Friday, September 19, 2014

Sequencing 69 Love Songs

Sequencing is an under-appreciated art. Putting everything in the right order is a big part of the game; the ebb and flow of an album is very important, and if you put no thought into the running order, you'll usually end up with a disjointed mess, even if each track is individually very good.

Still, the average album only has about twelve tracks, and just because you're able to arrange a dozen songs into something cohesive doesn't mean that you'll be able to do the same for a three-disc behemoth like 69 Love Songs.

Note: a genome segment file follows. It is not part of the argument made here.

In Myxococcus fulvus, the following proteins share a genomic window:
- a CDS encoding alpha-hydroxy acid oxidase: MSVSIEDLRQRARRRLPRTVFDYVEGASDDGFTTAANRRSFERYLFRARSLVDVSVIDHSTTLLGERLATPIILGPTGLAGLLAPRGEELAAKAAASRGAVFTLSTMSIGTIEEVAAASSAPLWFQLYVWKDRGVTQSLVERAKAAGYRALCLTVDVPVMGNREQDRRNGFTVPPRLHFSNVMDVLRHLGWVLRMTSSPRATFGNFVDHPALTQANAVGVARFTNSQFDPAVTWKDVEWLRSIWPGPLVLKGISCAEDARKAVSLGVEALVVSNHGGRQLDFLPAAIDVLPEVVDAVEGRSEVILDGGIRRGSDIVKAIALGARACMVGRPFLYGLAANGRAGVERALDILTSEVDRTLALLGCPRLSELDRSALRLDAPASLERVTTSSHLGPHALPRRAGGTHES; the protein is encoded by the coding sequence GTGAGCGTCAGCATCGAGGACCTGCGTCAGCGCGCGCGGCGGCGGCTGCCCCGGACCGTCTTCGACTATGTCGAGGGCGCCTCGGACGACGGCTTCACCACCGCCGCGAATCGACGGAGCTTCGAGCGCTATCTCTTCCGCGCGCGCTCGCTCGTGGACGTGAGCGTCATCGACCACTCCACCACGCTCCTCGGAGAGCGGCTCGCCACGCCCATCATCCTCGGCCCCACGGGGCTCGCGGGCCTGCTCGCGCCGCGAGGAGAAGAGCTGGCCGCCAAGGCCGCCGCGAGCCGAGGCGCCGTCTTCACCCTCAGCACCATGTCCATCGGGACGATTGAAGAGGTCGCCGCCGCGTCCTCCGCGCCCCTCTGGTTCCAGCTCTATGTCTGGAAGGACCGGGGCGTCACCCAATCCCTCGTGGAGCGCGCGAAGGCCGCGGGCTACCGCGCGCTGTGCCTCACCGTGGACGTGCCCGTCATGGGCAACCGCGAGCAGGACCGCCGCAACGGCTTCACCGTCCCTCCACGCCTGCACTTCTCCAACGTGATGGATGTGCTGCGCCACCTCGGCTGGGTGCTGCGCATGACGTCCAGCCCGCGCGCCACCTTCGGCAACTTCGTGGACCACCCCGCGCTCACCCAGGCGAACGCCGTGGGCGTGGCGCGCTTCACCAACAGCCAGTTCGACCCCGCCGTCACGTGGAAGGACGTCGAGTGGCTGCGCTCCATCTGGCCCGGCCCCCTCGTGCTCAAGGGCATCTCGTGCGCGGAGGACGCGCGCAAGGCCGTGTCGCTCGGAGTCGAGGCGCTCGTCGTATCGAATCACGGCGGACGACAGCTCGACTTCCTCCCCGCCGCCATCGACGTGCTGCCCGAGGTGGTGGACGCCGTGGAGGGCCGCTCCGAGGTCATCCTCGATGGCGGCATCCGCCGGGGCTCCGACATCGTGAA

For the last couple of days, I've had my nose buried in LD Beghtol's book about Stephin Merritt's masterpiece, and of all the titbits contained therein, perhaps the most interesting came from Jeff Lipton, who was responsible for mastering the album:

"One of the main functions of mastering is to make an album flow as a cohesive piece. This was very challenging and complicated because the songs were all in varying recording qualities and styles. And since song order hadn't been decided, I had to work not knowing which songs would be next to each other on the final discs. It was important that all 69 of them could work in any order."

(Lipton in Beghtol 2006:86)